I don't know who "they" are, but I'm pretty sure that most of the time, "they" are wrong. And in this instance, they most certainly are.

   I will not spend this entire blog talking about the many stupid things people say to homeschoolers ("Do you ever... like... meet people?" ... "Why yes, I've just met you, haven't I?"), but I will comment on how hugely first impressions can impact you.

   The class immediately caught onto my "conservative Christian homeschooler" vibe... though, mostly, it was my instructor. The Greenie, as I now dub him, is usually nice, but I get the feeling that, had I come into the first class wearing a 100% recycled-from-elephant poop and chicken feathers sweatshirt, had my hair flying frizzy and a la naturale, while I was sipping my healthy veggie juice from my eco-friendly cup... he might have viewed me differently.

   I'm not really offended by this, because I've realized that I don't care, but it's interesting the way people look at me when I look the part of a homeschooler. You can tell a lot about what a person is thinking from their eyes.

   Anyways, this whole thing just reminded me of how wrong first impressions can be. I'm homeschooled, Christian, conservative, and proud of it... but unlike the stereotypes, I have friends, social skills, and media input (for better or worse, haha).

   It just makes me wonder... how many times a day do I misjudge people?

   Do I really want to know?

Friday, January 13, 2012

Here We Go Again

   I'm taking a printmaking class. Yes, yes, I know what you must be thinking: "Here she goes again." And as that thought swirls around in your mind, I have to admit that you have a point.

   It is true that most of the things in my life happen either on a whim or because I don't know what I'm doing. Writing? It sounded like a good idea. Painting? I was bored and trying something new. Judo? I wanted to be a ninja, and so I found a ninja class. Japanese Language class? I needed another class and everything else was basically full. Dance? I just... like it. And of course, the most surprising thing: aviation.

   You may well wonder why my interest in aviation was surprising. Well, all throughout my childhood I was afraid of basically everything, including ladders and heights. So, when I announced that my dream job involves cruising around the wild blue yonder, it came as a bit of a shock to my friends and family. I still remember when I told my Mom about it... *cue flashback music*

   "Hey look. You want to learn to fly?" I said, as we passed the local airport with its sign proclaiming: "Learn To Fly!" to passersby.

   She laughed.

   "I actually kinda think that would be cool."

   Her eyes were huge, and, as she turned to look at me, they stated quite clearly, "Who are you and what have you done with my daughter?"

   Anyways... after the initial surprise was over, she became (as always) very supportive. Though she still clings firmly to her belief that any aircraft with less that eight seats is a rattling, flying death-trap.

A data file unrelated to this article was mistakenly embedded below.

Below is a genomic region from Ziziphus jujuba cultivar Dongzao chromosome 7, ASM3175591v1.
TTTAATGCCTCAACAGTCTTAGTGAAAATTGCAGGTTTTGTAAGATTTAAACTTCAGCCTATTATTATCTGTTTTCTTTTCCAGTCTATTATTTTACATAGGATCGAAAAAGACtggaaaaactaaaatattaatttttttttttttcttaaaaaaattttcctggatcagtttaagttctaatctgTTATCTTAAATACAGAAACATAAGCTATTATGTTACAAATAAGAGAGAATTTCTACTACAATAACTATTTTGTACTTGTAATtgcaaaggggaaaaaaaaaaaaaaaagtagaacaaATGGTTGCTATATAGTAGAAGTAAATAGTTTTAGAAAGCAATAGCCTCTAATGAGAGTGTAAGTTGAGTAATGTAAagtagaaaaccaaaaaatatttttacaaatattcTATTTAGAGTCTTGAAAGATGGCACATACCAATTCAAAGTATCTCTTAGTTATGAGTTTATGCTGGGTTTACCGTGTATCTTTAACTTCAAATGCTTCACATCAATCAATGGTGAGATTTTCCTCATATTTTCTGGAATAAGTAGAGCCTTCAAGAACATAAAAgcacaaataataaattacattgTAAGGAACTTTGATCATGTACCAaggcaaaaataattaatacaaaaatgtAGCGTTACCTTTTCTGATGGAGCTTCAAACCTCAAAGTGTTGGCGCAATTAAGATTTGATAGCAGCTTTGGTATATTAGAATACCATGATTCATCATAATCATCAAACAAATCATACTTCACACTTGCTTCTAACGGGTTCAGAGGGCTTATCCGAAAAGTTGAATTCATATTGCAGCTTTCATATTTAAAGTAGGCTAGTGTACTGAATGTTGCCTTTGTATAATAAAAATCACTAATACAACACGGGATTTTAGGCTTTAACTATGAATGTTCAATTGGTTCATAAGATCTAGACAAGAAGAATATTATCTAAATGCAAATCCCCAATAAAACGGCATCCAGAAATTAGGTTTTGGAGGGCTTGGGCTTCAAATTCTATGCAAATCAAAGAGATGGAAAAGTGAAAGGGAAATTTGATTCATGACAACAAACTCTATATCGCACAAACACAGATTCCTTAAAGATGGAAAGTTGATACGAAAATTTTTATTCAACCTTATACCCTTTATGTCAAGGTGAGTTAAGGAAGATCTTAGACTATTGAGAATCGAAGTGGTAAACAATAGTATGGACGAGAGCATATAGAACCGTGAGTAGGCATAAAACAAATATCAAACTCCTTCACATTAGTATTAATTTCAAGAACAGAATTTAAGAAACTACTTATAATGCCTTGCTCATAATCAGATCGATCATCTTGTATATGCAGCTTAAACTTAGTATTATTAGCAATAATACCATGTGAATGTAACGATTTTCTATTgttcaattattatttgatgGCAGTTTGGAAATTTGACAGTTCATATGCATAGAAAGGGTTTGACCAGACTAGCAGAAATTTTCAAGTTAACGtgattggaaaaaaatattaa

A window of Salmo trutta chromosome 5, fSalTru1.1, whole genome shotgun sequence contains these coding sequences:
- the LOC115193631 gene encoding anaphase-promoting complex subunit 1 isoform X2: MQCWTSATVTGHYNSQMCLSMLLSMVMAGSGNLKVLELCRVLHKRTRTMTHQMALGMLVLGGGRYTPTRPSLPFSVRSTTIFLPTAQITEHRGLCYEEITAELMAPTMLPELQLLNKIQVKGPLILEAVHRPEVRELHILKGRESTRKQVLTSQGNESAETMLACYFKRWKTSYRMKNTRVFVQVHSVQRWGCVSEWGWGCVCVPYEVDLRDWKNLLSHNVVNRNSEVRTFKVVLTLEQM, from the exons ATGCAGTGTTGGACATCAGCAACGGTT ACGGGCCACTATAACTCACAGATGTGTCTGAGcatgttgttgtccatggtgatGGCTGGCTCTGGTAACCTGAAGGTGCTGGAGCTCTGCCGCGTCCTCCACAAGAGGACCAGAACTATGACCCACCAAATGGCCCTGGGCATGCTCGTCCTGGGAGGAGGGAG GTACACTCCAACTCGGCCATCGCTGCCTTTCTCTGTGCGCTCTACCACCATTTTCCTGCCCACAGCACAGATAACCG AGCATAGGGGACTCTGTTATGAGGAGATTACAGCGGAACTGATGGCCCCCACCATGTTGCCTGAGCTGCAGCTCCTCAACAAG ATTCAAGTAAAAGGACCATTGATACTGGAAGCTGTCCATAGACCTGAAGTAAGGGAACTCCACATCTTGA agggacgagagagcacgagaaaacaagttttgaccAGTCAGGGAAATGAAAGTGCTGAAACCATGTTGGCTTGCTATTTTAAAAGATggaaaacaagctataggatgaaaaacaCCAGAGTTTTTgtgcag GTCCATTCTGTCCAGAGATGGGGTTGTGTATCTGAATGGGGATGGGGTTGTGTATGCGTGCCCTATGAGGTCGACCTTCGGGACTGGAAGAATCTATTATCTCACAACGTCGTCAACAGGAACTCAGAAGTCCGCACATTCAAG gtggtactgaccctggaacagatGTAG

"She may have a point," said the Pessimist.

   "But, (as a dear friend once pointed out to me), if I it is my time to die, then I will certainly do it. It might as well happen in an exciting way. ...That was a misquote, but the basic idea is still there as it was told me, and I have not forgotten it," returned the Optimist, gazing wistfully up at the clear blue sky.

   The Pessimist rolled her eyes and said, "You're going to kill me some day."

   Anyways. All of that to say that I am taking a printmaking class. I wasn't entirely sure what that would entail until I went, but it sounds pretty spiffy.

   My Instructor is a semi-greasy, well-tattooed, bearded hippie. And he's a pretty funny guy. In other words, his class will be fun and relaxed.

  The Optimist simply beamed as she was told about the copper plates she would use and the wood that she could carve into a reusable picture, "I'll be an illustrator! Just like they used to do... making monotypes and carvings and plates to print. Just think what I can do with a Victorian era theme. Imagine the illustrations based on Sherlock Holmes stories!"

   "I can't wait," yawned the Pessimist, "Another exhibition of your inner geek. Because that is just what the world needs."

   But the sarcasm was lost on the Optimist.

Thursday, January 5, 2012

Tae Kwon Do! ... Or Not

   I was pretty excited about starting Tae Kwon Do next week at school... until I got an email from some lady who called herself "Master ---(insert name here)".

   In this email, the peppy "Master" told us that we would need to sign a health release, buy a uniform, and... wait for it....

   Get a mouth guard.

   "A mouth guard? Really!?" screamed the Optimist, "She must be kidding."

   "She isn't," muttered the Pessimist, seriously dissatisfied with the turn of events.

   "But...but..." the Optimist whimpered pitifully, "All I was looking for was some good exercise and spiffy ninja moves. This sounds more like--"

   "Like signing up to have someone kick you in the face and throw you around every week? No way," the Pessimist rolled her eyes, "I always thought that Tae Kwon Do was such a gentle sport."

   "You did?" asked the Optimist.



   "Oh," she said, "Do I have to take this class?"

   "You have plenty of credits, and you were only taking Tae Kwon Do because you could. I think 'fun' was the word you used to describe what you were expecting."

   "Was it?" asked the Optimist, perking up a bit, "You know, my dear alter ego? I can be really dense sometimes."

   "Tell me about it," said the Pessimist, as she removed Tae Kwon Do from the schedule.

   The Optimist sighed and said, "I wonder if there's another class that would be fun instead..."

   The Pessimist simply glared at her, "Or you could spend the term being shockingly academic and continue exercising at home."

   "There's always that," she said.